A GRIEVING mother has taken another step forward in her 10-year battle for justice over her soldier son’s death.
Corporal Paul Long, 24, from South Shields, was one of six Redcaps killed by a mob at a police station in Iraq in 2003.
Pat Long, 61, who now lives in Hebburn, has fought tirelessly for an independent inquiry into the circumstances surrounding her eldest son’s death.
An inquest in 2006 was told the men were not properly equipped with communication devices and had a shortage of ammunition.
Last year, Mrs Long launched a bid for a judicial review, to decide whether or not there should be a public inquiry.
It was denied on the grounds that not enough new evidence had emerged. She has now lodged a fresh application for a judicial review at the Royal Courts of Justice in London. Her case will be heard next year.
Mrs Long did not want to comment ahead of the hearing, but confirmed she had been “granted a day and a half in the Royal Courts of Justice on the nearest available date after March 1”.
It is understood Mrs Long, who has two other children, Byron, 29, and Maria, 39, has launched the legal action alone, while the families of the other soldiers consider their stance.
South Shields-born Corporal Simon Miller, 21, was also killed in the incident. The men had been training local Iraqi officers when the police station came under attack.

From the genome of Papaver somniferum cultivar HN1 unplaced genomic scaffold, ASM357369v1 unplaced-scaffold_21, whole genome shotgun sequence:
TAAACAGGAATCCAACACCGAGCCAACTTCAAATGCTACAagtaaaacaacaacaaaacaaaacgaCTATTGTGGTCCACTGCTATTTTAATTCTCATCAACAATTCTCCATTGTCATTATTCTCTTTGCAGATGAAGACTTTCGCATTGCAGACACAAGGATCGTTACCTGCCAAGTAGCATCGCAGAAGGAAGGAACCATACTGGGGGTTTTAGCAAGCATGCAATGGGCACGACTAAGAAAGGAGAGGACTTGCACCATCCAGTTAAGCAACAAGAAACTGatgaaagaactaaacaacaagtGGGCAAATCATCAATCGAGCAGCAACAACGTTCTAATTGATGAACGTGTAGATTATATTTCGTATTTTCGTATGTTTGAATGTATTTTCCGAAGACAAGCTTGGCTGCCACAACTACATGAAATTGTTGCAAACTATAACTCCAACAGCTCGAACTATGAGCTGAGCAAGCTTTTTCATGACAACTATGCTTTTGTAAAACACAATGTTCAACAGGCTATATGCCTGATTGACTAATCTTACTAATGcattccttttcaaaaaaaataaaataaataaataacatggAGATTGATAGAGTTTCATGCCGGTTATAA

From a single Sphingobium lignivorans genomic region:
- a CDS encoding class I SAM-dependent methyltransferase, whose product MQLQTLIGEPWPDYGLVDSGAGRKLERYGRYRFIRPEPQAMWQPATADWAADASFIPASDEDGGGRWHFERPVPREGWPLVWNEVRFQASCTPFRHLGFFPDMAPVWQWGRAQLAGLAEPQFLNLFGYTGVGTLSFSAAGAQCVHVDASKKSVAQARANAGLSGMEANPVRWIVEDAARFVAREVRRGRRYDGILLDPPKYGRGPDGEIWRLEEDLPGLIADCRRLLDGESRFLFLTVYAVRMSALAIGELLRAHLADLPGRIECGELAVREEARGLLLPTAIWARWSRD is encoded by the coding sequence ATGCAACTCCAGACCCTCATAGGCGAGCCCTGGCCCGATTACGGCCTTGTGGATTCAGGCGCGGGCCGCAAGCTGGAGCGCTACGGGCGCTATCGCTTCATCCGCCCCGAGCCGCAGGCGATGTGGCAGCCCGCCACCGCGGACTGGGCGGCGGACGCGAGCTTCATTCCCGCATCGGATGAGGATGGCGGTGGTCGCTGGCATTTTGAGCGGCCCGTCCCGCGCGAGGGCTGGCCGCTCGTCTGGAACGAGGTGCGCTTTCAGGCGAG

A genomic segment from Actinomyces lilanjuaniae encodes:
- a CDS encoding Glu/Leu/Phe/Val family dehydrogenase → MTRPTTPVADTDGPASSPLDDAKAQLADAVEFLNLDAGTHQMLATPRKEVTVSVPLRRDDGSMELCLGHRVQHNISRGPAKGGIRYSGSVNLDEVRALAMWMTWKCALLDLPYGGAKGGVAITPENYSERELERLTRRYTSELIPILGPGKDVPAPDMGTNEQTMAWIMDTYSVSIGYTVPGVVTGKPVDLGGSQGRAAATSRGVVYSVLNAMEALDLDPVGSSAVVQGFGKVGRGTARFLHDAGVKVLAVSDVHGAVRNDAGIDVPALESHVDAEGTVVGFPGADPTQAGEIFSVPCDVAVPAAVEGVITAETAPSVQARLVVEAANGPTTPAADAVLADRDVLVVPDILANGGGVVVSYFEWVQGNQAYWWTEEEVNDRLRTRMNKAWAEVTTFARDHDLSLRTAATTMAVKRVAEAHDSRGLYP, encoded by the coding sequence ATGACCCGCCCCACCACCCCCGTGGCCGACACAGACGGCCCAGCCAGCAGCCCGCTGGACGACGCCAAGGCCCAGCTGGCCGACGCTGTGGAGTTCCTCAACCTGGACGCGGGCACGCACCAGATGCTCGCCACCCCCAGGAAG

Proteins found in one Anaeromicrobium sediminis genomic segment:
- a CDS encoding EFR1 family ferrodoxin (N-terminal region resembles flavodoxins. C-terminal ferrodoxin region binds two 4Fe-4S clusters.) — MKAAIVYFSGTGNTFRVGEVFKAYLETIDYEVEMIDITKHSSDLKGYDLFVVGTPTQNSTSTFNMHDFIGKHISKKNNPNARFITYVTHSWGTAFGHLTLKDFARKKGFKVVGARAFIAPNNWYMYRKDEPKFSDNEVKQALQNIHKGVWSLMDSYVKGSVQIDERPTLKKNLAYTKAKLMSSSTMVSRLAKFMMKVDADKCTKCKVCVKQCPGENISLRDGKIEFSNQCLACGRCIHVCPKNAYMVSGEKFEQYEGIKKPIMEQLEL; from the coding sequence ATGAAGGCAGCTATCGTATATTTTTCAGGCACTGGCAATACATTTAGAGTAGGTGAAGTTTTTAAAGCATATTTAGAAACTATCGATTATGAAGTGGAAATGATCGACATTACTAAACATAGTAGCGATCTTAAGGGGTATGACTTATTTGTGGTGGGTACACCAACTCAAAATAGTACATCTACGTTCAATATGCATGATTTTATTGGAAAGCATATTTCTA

The inquest heard some of their bodies were found riddled with bullets, while others had marks that suggested they had been dragged, tied up or beaten with rifles.
The hearing was told they had not been equipped with satellite telephones to call for help, due to a shortage of supplies, despite a direct order that all units leaving base must carry one.
Oxfordshire coroner Nicholas Gardiner recorded a narrative verdict of unlawful killing, saying the soldiers should have been better equipped, but their deaths could not have been avoided.
A number of inquiries have taken place into their deaths, but no one has ever been brought to justice.
In October 2011, two Iraqi men were cleared by Baghdad’s criminal court of murdering the Redcaps, due to lack of evidence.
A spokeswoman for the Ministry of Defence said: “It would be inappropriate to comment ahead of any further legal proceedings.”